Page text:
“Forget where you want to live.” My advisor began our long overdue meeting that I have delayed constatnly out of fear of a conversation like this. Her piercing blue eyes make the firmest eye contact I have ever been exposed to.
“Forget that part. Tell me, where do you see yourself ten years from now?”
Well, somewhere good. Doing something good. I knew that question was going to be the premise of the meeting, hence the reason I have avoided meeting with my advisor to begin with.
It’s not like I have no clue what I want to do. However, I also know that things change. I know people grow from their shallow ideas of the world – or at least, I hope so. I also know that sometimes, plans, even those that seem to be made for something right around the corner, can (for one reason or the other) vanish. Therefore, I avoid such conversations. Outloud, anyways.
I started mumbling my way of what interests I have and how I’m still feeling my way around – having recently moved back (and experiencing a major culture shock, if I may add). She nodded and added a word or two of advice and encouragment, and I left the meeting with a good feeling.
But “forget where you want to live” walked out of the office with me. The conversation happened a few months ago, and here I am thinking of it now.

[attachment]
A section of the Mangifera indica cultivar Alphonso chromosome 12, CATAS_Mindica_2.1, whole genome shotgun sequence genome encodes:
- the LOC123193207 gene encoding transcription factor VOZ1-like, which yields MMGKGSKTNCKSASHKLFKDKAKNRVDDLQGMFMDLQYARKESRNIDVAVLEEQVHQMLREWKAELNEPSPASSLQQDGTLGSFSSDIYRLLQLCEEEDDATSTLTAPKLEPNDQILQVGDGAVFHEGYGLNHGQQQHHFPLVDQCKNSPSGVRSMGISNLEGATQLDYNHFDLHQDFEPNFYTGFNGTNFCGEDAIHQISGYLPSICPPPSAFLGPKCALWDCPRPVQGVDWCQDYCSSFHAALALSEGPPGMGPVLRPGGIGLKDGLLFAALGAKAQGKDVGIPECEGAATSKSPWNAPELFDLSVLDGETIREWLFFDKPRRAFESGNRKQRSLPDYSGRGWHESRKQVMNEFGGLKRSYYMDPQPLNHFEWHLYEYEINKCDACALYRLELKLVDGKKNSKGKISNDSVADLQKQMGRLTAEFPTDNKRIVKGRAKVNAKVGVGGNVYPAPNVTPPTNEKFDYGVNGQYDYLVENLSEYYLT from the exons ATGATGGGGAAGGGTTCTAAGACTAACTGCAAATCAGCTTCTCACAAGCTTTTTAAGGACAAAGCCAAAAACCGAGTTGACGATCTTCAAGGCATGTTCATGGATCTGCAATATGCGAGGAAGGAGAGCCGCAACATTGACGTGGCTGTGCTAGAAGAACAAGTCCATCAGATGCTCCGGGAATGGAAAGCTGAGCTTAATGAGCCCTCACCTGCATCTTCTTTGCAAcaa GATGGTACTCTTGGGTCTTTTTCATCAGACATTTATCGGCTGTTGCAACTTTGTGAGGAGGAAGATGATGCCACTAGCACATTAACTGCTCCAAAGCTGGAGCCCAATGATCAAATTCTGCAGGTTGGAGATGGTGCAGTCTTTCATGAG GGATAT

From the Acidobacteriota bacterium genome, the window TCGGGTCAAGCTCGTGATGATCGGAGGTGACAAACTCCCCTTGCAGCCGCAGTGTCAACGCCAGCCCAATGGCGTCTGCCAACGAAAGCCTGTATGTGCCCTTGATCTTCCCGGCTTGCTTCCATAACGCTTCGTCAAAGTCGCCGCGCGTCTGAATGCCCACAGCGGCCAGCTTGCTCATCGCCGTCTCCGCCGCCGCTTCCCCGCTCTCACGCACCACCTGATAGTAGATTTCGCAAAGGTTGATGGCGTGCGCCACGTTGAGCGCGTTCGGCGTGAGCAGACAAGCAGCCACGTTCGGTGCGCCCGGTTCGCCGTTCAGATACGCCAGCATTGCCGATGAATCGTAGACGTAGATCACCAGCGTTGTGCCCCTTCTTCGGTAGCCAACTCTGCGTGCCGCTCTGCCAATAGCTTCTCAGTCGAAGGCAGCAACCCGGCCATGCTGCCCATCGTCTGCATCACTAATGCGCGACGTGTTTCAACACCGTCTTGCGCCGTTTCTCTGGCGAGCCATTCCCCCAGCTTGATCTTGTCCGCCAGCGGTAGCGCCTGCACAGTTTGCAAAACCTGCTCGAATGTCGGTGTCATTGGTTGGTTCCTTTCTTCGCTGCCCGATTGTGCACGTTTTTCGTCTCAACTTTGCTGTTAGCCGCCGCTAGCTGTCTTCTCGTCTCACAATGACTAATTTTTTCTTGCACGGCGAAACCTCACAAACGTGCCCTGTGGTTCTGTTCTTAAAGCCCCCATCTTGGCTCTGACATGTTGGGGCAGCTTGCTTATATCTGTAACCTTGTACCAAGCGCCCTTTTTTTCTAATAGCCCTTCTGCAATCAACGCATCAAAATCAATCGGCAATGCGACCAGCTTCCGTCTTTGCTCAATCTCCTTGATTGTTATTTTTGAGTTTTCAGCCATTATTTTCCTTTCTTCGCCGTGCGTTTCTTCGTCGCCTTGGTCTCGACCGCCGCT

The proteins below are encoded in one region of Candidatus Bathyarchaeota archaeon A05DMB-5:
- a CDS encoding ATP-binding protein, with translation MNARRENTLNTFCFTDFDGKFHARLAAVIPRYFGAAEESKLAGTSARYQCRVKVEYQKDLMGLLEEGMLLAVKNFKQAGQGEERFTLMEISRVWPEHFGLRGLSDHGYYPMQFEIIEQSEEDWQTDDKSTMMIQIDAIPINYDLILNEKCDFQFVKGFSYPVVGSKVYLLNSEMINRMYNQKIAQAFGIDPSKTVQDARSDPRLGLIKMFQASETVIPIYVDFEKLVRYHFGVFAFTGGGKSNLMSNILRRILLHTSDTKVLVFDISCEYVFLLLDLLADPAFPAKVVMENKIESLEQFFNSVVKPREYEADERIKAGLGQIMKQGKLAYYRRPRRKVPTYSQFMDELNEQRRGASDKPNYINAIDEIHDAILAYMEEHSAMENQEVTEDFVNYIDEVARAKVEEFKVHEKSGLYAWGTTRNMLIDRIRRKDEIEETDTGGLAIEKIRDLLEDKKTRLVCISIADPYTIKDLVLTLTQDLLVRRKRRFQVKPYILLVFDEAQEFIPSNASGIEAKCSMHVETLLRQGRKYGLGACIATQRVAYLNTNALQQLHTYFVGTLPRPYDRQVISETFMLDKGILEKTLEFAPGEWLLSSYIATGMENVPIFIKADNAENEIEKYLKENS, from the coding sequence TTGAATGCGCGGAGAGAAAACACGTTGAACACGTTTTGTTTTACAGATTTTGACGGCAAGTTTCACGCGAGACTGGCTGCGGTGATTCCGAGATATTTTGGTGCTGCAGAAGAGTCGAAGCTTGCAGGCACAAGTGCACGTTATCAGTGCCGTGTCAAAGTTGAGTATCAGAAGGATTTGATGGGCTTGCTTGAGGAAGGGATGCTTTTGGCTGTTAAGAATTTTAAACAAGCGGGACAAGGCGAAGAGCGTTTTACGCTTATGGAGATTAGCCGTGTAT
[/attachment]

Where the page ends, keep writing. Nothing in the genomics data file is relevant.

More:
Before I graduated, the Dean of my faculty told me and a friend who was also moving half way across the world, “But you’re going to come back, right?” He grinned and looked at us from over the frame of his eyeglasses.
“Well, let us leave first,” I told him.
I wanted to go on a tangent and tell my advisor that “where I want to live” is a difficult choice, and unlike many people, I have the privilege to choose. I wanted to tell her that politics may also affect where I live. I wanted to tell her that I’m here to make another place she’s never been to a better place…in one aspect, at least.
Where I lived is in an unstable mess – always has been, I suppose – but for some reason, I feel what one of my dearest friend’s once told me on our way home from our university more than ever now that I am not there: “Things are going to get a lot worse before they get better.”
I wonder, for how many generations have people said something along that line?
I also wonder, is there anyone out there who saw themselves ten years from where they were and actually ended up exactly according to their plan?